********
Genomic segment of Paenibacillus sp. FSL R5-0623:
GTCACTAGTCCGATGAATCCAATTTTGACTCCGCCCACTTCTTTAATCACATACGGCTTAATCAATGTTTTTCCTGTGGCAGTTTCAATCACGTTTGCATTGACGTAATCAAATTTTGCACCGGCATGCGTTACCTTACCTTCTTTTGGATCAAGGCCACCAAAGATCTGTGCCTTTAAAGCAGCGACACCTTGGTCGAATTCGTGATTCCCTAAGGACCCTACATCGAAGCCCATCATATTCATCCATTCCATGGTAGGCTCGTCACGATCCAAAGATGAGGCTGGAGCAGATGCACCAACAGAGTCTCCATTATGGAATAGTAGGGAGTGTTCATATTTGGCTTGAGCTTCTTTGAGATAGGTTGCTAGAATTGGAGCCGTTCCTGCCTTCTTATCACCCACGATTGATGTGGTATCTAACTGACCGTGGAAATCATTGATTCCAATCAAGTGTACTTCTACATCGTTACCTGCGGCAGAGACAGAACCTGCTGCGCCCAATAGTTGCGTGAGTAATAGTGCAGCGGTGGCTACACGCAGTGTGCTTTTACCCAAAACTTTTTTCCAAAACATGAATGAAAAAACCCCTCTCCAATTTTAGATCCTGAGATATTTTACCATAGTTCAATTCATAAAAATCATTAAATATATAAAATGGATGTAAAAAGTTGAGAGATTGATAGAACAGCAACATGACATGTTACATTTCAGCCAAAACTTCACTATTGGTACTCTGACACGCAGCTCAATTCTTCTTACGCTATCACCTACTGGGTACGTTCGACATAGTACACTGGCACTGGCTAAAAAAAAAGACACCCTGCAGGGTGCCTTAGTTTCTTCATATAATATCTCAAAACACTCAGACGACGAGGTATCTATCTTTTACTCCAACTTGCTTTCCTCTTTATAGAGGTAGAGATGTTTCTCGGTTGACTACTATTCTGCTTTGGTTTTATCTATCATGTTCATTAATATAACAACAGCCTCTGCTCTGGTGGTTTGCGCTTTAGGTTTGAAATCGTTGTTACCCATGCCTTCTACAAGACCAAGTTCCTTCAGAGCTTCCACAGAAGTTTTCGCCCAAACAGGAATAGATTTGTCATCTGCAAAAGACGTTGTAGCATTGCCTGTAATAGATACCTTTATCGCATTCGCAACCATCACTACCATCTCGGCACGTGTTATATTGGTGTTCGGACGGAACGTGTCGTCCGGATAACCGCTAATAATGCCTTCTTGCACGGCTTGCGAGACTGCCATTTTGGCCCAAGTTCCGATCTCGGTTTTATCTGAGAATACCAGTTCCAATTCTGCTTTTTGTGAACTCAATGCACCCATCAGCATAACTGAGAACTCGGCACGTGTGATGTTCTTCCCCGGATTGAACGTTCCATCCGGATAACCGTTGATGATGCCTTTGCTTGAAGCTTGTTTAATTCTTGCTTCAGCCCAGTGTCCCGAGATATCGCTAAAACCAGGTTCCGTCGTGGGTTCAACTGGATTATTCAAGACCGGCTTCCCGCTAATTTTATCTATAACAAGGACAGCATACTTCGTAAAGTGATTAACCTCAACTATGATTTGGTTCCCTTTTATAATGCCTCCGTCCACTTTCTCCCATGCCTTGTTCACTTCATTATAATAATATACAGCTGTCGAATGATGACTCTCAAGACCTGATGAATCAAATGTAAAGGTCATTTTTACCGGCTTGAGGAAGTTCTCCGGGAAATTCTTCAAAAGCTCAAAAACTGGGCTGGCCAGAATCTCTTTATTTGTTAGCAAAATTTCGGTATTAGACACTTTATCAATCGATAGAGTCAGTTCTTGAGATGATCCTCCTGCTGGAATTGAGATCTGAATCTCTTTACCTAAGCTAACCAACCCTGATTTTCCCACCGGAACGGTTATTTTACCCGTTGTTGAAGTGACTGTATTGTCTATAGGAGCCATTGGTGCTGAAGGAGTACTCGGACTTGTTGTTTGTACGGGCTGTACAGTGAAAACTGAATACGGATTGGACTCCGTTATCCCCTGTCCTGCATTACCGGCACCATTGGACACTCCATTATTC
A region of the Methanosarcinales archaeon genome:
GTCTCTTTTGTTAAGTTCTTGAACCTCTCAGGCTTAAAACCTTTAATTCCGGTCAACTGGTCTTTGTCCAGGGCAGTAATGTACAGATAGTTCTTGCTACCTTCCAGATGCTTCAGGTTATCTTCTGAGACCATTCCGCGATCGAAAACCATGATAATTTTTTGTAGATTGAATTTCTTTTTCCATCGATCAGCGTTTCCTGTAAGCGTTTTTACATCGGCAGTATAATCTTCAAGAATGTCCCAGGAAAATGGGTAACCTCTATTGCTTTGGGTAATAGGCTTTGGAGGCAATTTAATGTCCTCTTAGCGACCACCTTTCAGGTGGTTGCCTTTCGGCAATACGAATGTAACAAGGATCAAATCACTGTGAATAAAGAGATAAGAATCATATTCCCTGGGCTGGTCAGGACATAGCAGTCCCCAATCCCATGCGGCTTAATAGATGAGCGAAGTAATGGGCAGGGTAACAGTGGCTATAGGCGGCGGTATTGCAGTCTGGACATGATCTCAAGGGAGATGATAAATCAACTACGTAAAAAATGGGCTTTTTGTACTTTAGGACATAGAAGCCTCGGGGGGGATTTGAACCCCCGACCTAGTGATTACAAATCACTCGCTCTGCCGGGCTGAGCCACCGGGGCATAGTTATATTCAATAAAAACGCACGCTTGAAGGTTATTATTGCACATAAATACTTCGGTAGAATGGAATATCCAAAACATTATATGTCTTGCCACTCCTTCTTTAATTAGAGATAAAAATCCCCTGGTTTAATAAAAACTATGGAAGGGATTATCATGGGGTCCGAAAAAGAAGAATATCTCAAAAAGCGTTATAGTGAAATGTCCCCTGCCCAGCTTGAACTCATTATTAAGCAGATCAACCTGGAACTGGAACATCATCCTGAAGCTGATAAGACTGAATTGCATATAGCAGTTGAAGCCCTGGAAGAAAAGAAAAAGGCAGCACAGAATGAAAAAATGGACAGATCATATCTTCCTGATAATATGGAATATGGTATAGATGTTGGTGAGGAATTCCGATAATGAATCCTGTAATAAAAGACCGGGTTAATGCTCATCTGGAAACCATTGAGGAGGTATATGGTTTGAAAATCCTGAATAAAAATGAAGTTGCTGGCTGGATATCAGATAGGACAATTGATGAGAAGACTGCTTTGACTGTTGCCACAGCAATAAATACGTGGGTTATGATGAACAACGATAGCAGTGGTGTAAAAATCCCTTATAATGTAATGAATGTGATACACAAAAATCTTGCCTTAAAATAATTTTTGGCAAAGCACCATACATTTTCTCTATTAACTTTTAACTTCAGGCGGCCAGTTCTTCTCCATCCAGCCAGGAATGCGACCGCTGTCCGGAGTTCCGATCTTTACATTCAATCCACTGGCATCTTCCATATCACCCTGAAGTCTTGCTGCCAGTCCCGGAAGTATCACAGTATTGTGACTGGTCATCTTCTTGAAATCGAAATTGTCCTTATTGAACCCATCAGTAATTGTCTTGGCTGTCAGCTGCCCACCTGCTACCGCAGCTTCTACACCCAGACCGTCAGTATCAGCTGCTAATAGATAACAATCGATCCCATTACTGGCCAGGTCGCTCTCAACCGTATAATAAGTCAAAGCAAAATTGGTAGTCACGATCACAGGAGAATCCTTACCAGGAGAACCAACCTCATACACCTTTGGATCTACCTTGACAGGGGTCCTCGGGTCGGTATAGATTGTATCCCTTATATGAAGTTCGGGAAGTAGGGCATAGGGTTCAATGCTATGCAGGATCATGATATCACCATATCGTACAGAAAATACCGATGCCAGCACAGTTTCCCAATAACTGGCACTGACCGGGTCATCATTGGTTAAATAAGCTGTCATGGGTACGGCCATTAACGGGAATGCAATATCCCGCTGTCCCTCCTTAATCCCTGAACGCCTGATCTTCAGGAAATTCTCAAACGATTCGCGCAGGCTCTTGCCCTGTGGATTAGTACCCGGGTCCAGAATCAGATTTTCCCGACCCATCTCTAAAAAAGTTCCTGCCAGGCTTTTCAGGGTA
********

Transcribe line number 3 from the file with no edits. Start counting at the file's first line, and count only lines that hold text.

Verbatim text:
A region of the Methanosarcinales archaeon genome: